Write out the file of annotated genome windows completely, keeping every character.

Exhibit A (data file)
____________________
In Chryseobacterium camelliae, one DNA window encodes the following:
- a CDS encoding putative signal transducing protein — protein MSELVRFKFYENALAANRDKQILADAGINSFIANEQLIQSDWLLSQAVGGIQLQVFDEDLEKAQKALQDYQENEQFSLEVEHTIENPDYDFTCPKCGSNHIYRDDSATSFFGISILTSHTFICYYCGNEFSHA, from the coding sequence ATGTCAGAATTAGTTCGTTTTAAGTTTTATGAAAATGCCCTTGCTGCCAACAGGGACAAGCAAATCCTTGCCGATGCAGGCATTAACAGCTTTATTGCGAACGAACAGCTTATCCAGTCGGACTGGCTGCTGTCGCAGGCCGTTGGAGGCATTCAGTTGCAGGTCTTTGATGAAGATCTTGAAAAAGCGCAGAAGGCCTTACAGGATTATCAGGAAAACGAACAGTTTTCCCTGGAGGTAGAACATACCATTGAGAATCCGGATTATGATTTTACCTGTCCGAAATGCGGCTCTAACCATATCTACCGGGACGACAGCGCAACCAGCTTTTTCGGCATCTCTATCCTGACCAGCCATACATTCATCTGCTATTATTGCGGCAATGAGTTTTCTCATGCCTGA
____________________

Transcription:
In Chryseobacterium camelliae, one DNA window encodes the following:
- a CDS encoding putative signal transducing protein — protein MSELVRFKFYENALAANRDKQILADAGINSFIANEQLIQSDWLLSQAVGGIQLQVFDEDLEKAQKALQDYQENEQFSLEVEHTIENPDYDFTCPKCGSNHIYRDDSATSFFGISILTSHTFICYYCGNEFSHA, from the coding sequence ATGTCAGAATTAGTTCGTTTTAAGTTTTATGAAAATGCCCTTGCTGCCAACAGGGACAAGCAAATCCTTGCCGATGCAGGCATTAACAGCTTTATTGCGAACGAACAGCTTATCCAGTCGGACTGGCTGCTGTCGCAGGCCGTTGGAGGCATTCAGTTGCAGGTCTTTGATGAAGATCTTGAAAAAGCGCAGAAGGCCTTACAGGATTATCAGGAAAACGAACAGTTTTCCCTGGAGGTAGAACATACCATTGAGAATCCGGATTATGATTTTACCTGTCCGAAATGCGGCTCTAACCATATCTACCGGGACGACAGCGCAACCAGCTTTTTCGGCATCTCTATCCTGACCAGCCATACATTCATCTGCTATTATTGCGGCAATGAGTTTTCTCATGCCTGA